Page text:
ANJANA VASAN who was the star of the recent Tanika Gupta Ibsen adaptation of ‘A Doll’s House’ has been nominated in Best Actress category at the Evening Standard Theatre Awards.
Vasan announced her excitement and incredulity on Twitter on Monday (November 4). See below…
Among the contenders for the best actor award is Wendell Pierce for ‘Death of a Salesman’ at the Piccadilly Theatre. www.asianculturevulture.com has just seen the play and will publish a review shortly – keep tuned!
The Evening Standard Theatre Award winners will be announced on November 24 at the London Coliseum.
You can see the full list of nominees and other details here.
LOLITA CHAKRABARTI’s stage adaptation of the Booker winning novel ‘Life of Pi’ was a big winner at the UK Theatre Awards at the Guildhall on Sunday the week before last (October 27).
It scooped four awards in all – best play and the best performance for Hiran Abeysekara, as well as the director award for Max Webster and best design for Nick Barnes, Finn Caldwell, Carolyn Downing, Andrzej Goulding, Tim Hatley and Tim Lutkin. The production was mounted by Sheffield Theatres.
The play transfers to the West End (Wyndhams) in June 2020 until October 2020 and booking is already brisk.
For more on the awards: https://uktheatre.org/training-events/uk-theatre-awards/uk-theatre-awards-2019/
Booking Wyndhams: https://www.lifeofpionstage.com/
Esh Alladi also scooped the award for best supporting performance in ‘Hobson’s Choice’ at the same UK Theatre Awards. He didn’t react on Twitter directly to this accolade but the medic and thespian did retweet those who congratulated him – among them playwright Tanika Gupta whose adaptation of the play set in the North of England in the 19th century and transposing it to an Asian family (Hari Hobson) living in the 1980s won rave reviews earlier this year when it played at the Royal Exchange Theatre in Manchester.
TODAY (November 6) sees Tara Arts’ women writers group take centre stage to explore, ‘Objections to War’.
The show builds on the Brown Girls’ Book Club in May – a sell-out and defining moment for Tara associate artist Anjali Chadha who presents this evening’s programme.
Principally about war and opposing violence, the show responds to “to theme of conscientious objection that underlies Kamila Shamsie’s award-winning novel ‘Homefire’, as well as Michael Mears’ extraordinary one-man show, ‘This Evil Thing’ , the young women writers have been working since August to develop their personal responses to principled objections,” explains the theatre in Earlsfield, South London.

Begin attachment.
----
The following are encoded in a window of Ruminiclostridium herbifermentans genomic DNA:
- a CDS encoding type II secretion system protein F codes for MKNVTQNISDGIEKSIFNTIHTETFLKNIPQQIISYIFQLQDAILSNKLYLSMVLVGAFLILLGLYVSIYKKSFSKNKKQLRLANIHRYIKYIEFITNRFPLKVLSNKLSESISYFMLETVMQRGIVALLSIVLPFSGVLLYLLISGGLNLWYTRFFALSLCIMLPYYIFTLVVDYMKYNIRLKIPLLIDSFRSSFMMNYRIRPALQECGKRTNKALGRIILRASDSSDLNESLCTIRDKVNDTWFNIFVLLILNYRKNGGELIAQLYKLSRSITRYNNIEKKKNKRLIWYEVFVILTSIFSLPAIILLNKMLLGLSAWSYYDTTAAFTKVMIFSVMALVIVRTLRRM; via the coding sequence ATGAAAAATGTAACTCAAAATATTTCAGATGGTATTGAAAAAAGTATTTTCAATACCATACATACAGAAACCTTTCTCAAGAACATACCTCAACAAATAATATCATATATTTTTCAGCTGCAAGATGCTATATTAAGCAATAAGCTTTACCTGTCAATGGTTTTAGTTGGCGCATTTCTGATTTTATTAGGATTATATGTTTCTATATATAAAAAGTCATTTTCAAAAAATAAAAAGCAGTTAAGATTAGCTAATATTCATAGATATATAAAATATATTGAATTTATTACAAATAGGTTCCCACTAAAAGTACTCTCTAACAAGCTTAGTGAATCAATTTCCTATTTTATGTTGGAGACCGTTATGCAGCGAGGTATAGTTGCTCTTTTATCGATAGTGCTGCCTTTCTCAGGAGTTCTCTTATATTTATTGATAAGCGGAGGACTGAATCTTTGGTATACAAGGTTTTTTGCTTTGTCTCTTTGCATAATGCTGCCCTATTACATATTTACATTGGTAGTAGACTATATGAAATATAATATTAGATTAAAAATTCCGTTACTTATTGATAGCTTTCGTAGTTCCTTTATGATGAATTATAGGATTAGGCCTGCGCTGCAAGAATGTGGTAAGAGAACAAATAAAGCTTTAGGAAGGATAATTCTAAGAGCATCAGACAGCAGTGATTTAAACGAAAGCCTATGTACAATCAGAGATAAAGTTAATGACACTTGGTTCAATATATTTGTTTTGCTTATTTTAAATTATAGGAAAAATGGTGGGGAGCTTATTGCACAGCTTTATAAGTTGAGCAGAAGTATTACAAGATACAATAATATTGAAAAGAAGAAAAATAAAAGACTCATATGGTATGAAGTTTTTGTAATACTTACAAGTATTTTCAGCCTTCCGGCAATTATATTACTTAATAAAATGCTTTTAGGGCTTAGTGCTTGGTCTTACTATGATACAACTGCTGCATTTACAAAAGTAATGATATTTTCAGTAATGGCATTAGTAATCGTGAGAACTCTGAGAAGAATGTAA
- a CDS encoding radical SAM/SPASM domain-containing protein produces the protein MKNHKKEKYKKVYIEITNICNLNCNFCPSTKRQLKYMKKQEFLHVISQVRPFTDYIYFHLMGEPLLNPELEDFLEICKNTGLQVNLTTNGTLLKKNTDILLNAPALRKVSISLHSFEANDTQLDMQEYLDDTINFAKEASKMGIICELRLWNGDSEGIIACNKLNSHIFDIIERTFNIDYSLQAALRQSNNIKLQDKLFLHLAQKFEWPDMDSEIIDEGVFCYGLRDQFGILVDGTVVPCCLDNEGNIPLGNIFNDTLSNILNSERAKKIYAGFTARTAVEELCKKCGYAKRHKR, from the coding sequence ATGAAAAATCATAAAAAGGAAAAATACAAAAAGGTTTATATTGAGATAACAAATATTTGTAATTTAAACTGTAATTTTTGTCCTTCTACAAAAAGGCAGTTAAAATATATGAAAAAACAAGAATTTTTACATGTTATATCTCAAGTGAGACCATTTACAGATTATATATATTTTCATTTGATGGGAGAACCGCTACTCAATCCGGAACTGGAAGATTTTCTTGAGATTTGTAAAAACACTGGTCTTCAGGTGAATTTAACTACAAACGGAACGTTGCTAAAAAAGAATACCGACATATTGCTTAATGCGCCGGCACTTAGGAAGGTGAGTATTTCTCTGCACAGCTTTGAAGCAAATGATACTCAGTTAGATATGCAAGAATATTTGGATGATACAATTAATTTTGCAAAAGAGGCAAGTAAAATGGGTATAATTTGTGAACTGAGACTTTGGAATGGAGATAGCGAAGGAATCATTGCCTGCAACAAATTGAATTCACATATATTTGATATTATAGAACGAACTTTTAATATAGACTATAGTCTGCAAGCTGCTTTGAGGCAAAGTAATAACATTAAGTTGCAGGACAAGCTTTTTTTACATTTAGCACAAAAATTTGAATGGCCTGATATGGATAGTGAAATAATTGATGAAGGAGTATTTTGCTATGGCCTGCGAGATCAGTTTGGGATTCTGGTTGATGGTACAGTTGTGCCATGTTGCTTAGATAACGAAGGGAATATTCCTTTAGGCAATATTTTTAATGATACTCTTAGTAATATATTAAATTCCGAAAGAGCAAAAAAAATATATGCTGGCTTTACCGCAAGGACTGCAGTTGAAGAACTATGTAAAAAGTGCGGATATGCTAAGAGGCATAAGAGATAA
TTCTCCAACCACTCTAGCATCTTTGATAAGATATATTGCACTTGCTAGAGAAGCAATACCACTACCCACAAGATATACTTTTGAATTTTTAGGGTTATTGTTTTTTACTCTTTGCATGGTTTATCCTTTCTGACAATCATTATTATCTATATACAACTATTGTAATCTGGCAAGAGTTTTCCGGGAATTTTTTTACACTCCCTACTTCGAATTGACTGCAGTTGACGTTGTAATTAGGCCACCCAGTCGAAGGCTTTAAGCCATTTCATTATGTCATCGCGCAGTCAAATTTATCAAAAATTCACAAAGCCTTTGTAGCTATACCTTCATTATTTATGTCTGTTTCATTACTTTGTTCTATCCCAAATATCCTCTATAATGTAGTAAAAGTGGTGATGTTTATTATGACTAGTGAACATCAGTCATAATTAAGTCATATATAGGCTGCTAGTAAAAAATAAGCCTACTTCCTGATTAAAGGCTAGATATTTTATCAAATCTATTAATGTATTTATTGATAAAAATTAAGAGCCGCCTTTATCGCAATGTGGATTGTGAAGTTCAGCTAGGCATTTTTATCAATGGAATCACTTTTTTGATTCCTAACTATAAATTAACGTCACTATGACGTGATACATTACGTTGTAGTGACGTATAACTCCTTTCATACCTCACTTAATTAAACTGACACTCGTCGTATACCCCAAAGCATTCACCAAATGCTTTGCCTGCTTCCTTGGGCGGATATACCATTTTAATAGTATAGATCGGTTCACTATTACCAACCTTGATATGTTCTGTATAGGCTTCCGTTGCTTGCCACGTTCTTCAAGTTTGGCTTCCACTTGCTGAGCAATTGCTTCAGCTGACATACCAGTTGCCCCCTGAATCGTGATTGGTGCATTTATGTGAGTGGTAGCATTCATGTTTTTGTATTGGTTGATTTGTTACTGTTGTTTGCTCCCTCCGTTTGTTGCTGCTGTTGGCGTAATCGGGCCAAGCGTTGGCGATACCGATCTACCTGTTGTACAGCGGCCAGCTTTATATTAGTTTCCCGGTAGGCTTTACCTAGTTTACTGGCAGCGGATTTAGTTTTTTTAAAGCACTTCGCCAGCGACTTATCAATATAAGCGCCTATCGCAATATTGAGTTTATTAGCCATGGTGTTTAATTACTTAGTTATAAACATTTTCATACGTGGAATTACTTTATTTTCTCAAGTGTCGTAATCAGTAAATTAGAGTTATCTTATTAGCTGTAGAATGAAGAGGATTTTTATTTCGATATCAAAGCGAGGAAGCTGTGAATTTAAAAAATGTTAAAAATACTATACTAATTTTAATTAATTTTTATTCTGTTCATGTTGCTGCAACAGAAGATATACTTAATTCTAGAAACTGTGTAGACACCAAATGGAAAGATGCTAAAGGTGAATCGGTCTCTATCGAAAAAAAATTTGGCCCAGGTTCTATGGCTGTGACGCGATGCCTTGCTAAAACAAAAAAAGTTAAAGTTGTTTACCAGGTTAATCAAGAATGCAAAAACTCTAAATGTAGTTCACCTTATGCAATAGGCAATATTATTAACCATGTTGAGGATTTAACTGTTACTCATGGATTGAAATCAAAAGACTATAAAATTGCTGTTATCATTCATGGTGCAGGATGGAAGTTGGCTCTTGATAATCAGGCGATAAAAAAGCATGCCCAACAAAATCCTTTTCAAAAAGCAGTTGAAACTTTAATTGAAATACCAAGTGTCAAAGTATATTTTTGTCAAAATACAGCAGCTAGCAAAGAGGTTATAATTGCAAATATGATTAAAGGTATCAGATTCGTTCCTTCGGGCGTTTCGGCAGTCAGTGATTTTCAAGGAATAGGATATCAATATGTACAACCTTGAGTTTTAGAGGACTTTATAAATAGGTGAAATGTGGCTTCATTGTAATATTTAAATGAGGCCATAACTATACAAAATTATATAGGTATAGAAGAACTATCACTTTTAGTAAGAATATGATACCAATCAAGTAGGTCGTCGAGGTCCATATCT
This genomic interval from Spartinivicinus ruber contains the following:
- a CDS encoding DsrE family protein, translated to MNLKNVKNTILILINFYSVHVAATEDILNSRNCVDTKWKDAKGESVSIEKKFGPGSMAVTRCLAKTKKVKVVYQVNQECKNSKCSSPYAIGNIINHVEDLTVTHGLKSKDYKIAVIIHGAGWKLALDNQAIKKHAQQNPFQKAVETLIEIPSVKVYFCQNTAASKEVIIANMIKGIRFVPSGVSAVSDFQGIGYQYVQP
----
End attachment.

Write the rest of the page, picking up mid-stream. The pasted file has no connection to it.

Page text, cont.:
SHAWAB IQBAL is the new executive producer at Eclipse Theatre – a black touring company which is moving its base from Sheffield to Leeds.
It’s a new position within the company for Iqbal, who is senior artistic director at The Bush Theatre in West London currently.
He is an experienced producer who works across theatre and dance, and is also Participation Producer at Hip Hop dance company, Boy Blue presently.
A qualified teacher and former ChildLine counsellor, he has an extensive CV as a producer and was at the Theatre Royal Stratford East and worked for Matthew Bourne’s New Adventures previously. He’s also a trustee of Tamasha theatre group.
There’s also a new chief executive and artistic director role for Amanda Huxtable who takes over from previous head Dawn Walton, who had been there for 10 years.
Huxtable is a theatre director based in the North and is developing an immersive theatre production based on award-winning poet Jackie Kay’s novel, ‘Trumpet’ with Vanitas Arts and has worked across a number of theatres both in the UK, US and Canada.
In September, Stella Kanu became the new chair of the organisation.
Eclipse is committed to developing new artists and producing a diverse programme of not just theatre, but also work in film and radio in the UK. Its next work is ‘The Gift’ touring in Spring 2020.
MADANI YOUNIS is stepping down as artistic director of the Southbank Centre next month – sparking off speculation that one of Britain’s leading – if not most prominent – arts spaces is finding it difficult to ‘walk the walk’ on diversity.
That was pretty much the sentiment of experienced reviewer (of the Guardian for many years) and theatre commentator Lyn Gardner. She suggested that the Southbank Centre had a hard time reconciling the need to appear diverse and open to community and artist involvement, while maintaining a traditional and established programme. Change is never easy and while many institutions profess a keenness and interest in diversity, implementing it can be more challenging than it might appear on paper.
Younis was the former director of The Bush Theatre in west London and turned it into a hub for community activity, while maintaining its reputation for radical and challenging work that gave expression to Britain’s and London’s diverse communities.
His resignation, announced on October 23, came out of the blue. A press release from the Southbank Centre said Younis would leave next month, to “pursue new creative opportunities”.
Earlier this year, www.asianculturevulture.com discovered that 10th anniversary of the multi-arts festival at the Southbank Centre, Alchemy had been pulled this year.
LONGTIME theatre critic and widely seen as the doyenne of British play reviewers, Michael Billington is stepping down from his role as the Guardian’s chief theatre critic.
He has served the one newspaper for nearly 50 years and is estimated to have written 10,000 reviews in his time. Now 80, the Warwick School and Oxford University graduate, will continue to write for the paper and will assume his present role until December. A new critic will be announced in due course.